A linear regression model was applied to fit the measured e-vector orientations to the e-vector orientations calculated according to equation (1.2). The slope and intercept of the regression, and the correlation coefficient r, are presented in as a function of the VZA (see statistical details in ), where maximum correlation is achieved for slope = 1, intercept = 0 and r = 1. (Note that all three parameters, slope, intercept and correlation coefficient, are necessary, as a deviation of any one of them from its maximum correlation value will suggest involvement of a different scattering mechanism than the one assumed.) Although maximum correlation was not achieved at any VZA, as the parameter values did not attain the 95% confidence level (95 CI; ), the highest prediction was achieved under the clear conditions at 5 m depth (95 CI of slope = 1.01–1.03, intercept = 5.81–5.93, r = 0.85 and p < 0.001). In general, in both water types at both depths, the correlation was high in the horizontal viewing direction (VZA = 90°; mean ± 95 CI of the slope = 1.0 ± 0.2, intercept = 0.0 ± 5.93 and r > 0.8, p < 0.001), and decreased towards the viewing zenith/nadir. In the horizontal viewing direction (θp = 90°; ), the fitted slope in clear waters at 2 m depth over the shallow sea floor (mean ± 95 CI of the slope = 0.67 ± 0.01, p < 0.001) is significantly lower than all other slopes at both the 2 m depth and the 5 m depth over the deeper sea floor. In the deeper sea-floor sets, all slopes are significantly different from each other, except that in clear waters at 2 m depth and that in semi-turbid water at 5 m depth (mean ± 95 CI of the slope = 0.89 ± 0.01 and 0.91 ± 0.02, p < 0.001, respectively). The slope in semi-turbid water at 5 m depth over the deeper sea floor is significantly lower than the other slopes over that sea-floor depth (mean ± 95 CI of the slope = 0.81 ± 0.02, p < 0.001).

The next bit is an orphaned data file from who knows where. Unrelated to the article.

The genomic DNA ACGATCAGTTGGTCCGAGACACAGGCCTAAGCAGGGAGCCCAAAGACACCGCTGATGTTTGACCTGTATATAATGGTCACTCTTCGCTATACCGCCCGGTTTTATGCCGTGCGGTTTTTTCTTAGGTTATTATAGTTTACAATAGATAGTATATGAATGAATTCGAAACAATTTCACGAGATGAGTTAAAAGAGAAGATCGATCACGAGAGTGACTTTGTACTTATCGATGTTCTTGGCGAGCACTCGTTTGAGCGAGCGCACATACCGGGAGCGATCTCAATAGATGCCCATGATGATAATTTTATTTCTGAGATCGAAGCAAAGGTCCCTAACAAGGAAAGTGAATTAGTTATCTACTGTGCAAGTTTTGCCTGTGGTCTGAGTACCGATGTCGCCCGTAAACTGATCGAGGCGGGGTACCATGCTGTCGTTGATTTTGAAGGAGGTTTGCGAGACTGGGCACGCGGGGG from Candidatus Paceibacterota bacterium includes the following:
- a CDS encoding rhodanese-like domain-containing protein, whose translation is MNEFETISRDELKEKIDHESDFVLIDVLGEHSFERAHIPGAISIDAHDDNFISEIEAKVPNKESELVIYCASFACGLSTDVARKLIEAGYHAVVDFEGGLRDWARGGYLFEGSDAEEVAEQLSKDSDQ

Figure 4. Linear regression (a) slope, (b) intercept and (c) coefficient r between the measured e-vector orientation and the e-vector orientation calculated using equation (1.2) for each sensor viewing zenith angle (VZA, θp), in clear (open symbols) and (more ...)
Table 1. Major axis type-II linear regression line estimates of the correlation between the measured e-vector orientation and the e-vector orientation calculated using equation (1.2) for different water types and viewing directions. n = number of measurements (more ...)
(c) Using the e-vector orientation in the horizontal viewing plane to detect the angle of refraction
Using the e-vector orientation (ψ) to detect the angle of refraction requires that the absolute maximum value of the orientation angle perceived does not exceed the absolute angle of refraction into the water θr, and that the absolute maximum value of the orientation angle equals θr at at least one azimuthal direction at the moment of detection. e-vector orientations measured in clear and semi-turbid waters, respectively, at different VZAs are plotted in and against the SZA and against θr (denoted by the green line, calculated for refractive index in water = 1.337 and wavelength = 450 nm). In clear waters (), the above requirements are met completely at all SZAs in the horizontal viewing direction (VZA = 90°, c) and at VZA = 70° for SZA < 75° (b). At VZA = 30° (a), ψ exceeds the absolute value of θr. This is to be expected, since this VZA is within Snell's window, and therefore the predictions of equation (1.2) are considered less relevant, even in clear waters (see above). In semi-turbid waters (), the above requirements are not met at any VZA, not even near the horizon. The absolute maximum of ψ differs from θr, and the difference between the two increases with increasing absolute VZA (looking away from the horizon).
Figure 5. e-vector orientation versus absolute solar zenith angle (SZA = θs) measured in clear waters at eight azimuthal angles of 8°, 53°, 98°, 143°, 188°, 233°, 278° and 323° defined from (more ...)
Figure 6. Same as for e-vector orientations measured in semi-turbid waters at 5 m depth with sensor viewing zenith angles (VZA, θp) directed from zenith to nadir at 30° intervals and at azimuthal angles of 8°, 53°, (more ...)